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Wound Treatment

3. Antimicrobial Spray

An antiseptic spray is a handy way to clean a wound and protect against infections. Povidone iodine is also practical but tends to be more challenging and messier to apply, it can also be irritating to the skin. Vetericyn Plus Antimicrobial Cat Wound Cary Spray flushes and decontaminates wounds to stave off bacteria and viruses without any preparation. It’s non-toxic, allowing you to use it confidently even if you can’t prevent your cat from licking at the wound before you can dress it.


4. Antimicrobial Gel

Vetericyn Plus Cat Wound Care Hydrogel Spray new

A vet-recommended cat-safe antimicrobial gel is practical for any family member, including a wounded cat. Applying gel after cleaning a wound will seal it against infections, speed healing, and reduce lasting tissue damage. Steer away from antibiotics or other medicated ointments you may have around your home without your vet’s supervision.


5. Antiseptic Wipe

Douxo S3 PYO Antiseptic Antifungal Chlorhexidine Dog & Cat Wipes

Antiseptic wipes are easier and quicker than messy creams and sprays on certain wounds. Douxo S3 PYO Antiseptic Antifungal Chlorhexidine Dog & Cat Wipes are a convenient first-aid addition to fight off various types of skin issues.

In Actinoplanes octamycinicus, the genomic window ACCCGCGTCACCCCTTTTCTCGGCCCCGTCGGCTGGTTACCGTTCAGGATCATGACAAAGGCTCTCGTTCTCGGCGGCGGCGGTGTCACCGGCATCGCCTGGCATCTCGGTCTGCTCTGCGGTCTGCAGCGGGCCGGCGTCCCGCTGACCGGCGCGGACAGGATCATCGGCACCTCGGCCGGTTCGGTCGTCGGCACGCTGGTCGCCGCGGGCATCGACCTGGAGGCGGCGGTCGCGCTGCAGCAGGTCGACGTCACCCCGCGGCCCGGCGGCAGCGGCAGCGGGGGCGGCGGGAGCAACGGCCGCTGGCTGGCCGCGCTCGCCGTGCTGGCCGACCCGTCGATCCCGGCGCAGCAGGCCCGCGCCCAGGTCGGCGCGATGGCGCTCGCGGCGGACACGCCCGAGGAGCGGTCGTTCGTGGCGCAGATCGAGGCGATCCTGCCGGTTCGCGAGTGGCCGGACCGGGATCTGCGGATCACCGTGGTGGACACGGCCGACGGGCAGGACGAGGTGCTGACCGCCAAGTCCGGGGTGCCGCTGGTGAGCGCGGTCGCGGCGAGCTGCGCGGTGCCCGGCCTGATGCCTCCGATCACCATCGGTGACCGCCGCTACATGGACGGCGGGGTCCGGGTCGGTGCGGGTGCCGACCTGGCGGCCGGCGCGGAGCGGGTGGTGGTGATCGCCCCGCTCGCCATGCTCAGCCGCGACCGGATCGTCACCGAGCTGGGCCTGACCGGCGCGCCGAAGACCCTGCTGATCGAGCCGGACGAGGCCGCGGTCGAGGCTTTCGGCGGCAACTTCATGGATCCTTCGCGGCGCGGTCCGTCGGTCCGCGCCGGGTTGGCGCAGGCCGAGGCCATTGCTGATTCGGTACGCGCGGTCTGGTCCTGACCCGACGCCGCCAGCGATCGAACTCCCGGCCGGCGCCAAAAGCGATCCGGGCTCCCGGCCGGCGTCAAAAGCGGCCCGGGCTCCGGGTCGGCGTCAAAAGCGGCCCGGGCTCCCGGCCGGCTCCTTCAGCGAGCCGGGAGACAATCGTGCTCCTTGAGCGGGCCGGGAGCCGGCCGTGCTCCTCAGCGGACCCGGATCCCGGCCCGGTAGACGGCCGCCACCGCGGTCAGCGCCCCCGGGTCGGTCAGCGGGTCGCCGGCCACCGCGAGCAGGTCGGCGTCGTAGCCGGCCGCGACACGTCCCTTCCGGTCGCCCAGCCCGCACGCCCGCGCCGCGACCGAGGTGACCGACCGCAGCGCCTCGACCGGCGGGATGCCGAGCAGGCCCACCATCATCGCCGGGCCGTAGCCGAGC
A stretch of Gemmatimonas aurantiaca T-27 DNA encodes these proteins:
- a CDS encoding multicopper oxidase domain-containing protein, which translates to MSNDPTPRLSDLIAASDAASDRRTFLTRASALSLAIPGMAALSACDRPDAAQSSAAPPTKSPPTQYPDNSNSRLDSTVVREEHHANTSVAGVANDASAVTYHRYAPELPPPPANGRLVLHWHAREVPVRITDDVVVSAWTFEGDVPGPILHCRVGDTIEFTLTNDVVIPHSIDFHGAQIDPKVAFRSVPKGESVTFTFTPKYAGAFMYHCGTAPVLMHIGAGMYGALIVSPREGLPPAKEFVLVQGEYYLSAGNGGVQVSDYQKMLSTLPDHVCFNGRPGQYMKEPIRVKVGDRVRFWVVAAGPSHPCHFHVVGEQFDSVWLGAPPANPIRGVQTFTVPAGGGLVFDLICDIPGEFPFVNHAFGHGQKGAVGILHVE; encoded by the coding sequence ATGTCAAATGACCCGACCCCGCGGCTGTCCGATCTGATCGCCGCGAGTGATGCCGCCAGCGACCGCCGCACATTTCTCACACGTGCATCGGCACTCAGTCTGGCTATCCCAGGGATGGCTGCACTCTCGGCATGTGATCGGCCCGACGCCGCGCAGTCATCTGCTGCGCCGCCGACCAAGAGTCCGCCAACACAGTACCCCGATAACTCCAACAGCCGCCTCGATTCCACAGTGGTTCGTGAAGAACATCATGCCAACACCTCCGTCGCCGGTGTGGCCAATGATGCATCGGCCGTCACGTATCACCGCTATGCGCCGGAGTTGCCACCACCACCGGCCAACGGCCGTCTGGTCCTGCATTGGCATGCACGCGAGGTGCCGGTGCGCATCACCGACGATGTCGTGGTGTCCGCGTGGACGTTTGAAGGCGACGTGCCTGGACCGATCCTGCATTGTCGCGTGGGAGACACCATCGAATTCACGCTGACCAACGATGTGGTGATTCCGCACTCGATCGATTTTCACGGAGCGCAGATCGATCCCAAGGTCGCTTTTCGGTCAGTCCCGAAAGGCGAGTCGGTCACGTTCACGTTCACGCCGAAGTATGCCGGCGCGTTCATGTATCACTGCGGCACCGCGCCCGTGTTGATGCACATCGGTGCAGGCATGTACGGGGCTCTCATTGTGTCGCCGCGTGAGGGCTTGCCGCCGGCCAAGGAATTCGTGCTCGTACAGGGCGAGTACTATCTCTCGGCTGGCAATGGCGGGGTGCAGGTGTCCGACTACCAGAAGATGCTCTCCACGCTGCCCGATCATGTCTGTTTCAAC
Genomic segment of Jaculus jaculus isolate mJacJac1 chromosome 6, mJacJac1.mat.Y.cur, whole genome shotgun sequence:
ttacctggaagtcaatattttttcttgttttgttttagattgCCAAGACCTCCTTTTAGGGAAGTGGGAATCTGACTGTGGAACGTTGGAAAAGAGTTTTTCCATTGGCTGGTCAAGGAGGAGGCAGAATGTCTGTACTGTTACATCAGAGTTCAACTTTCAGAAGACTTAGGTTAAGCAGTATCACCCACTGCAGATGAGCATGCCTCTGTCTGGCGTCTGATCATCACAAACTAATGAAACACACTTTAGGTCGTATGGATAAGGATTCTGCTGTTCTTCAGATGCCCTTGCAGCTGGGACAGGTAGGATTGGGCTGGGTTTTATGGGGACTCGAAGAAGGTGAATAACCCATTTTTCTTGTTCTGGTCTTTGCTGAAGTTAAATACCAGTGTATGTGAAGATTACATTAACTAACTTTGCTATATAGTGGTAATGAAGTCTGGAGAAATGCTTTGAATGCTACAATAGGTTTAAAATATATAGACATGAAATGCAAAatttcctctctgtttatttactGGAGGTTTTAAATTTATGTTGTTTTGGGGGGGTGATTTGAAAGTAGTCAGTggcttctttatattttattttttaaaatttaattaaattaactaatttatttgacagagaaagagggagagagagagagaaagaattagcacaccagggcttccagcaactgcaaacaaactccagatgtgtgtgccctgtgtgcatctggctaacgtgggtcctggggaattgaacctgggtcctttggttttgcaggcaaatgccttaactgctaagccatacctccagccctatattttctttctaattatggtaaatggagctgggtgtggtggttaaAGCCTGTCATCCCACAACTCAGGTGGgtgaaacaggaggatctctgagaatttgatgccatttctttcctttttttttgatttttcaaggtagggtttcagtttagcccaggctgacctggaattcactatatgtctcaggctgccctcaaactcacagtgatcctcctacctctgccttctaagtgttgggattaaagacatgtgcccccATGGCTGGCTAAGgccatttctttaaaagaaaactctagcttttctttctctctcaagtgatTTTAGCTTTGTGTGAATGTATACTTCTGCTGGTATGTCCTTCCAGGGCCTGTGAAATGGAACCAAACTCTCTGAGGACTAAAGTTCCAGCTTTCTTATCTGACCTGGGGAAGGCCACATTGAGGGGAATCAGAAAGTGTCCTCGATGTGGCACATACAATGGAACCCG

6. Ice Pack

McKesson Cold Compress

Insect stings, swelling, bruises, and tender areas can benefit from a cold pack for immediate pain relief. Products like the McKesson Cold Compress are on-demand treatments you can activate anywhere at any time.


7. Eye Wash

Vetericyn Plus Antimicrobial Eye Wash

An antimicrobial eye wash is perfect for flushing your cat’s eyes free of allergens and debris. Vetericyn Plus Antimicrobial Eye Wash is safe around the eyes, nose, ears, and mouth, offering instant relief after an eye irritation.

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Bandages and Wraps

8. Gauze Pads

Dealmed Sterile Gauze Pads

Gauze pads are an excellent alternative to cotton pads or tissue paper for open wounds. They can form an extra layer behind a non-stick pad to handle excessive bleeding and are a great option to hold ointments against the skin on burns and other topical injuries. Dealmed Sterile Gauze Pads are safe to use, absorbent, and available in 2×2, 3×3, and 4×4 sizes to fit your cat’s wounds.


9. Roll Gauze

Gauze Care Gauze Rolls

This is a light stretch bandage to provide gentle pressure when you need it. Use gauze alone or as a cover for a non-stick pad for severe wounds before you make your way to the vet. Products like Gauze Care’s 4-inch-wide gauze rolls are breathable and lint-free to keep wounds clean and expedite recovery.


10. Sterile Non-Stick Pads

Curad Non-Stick Pads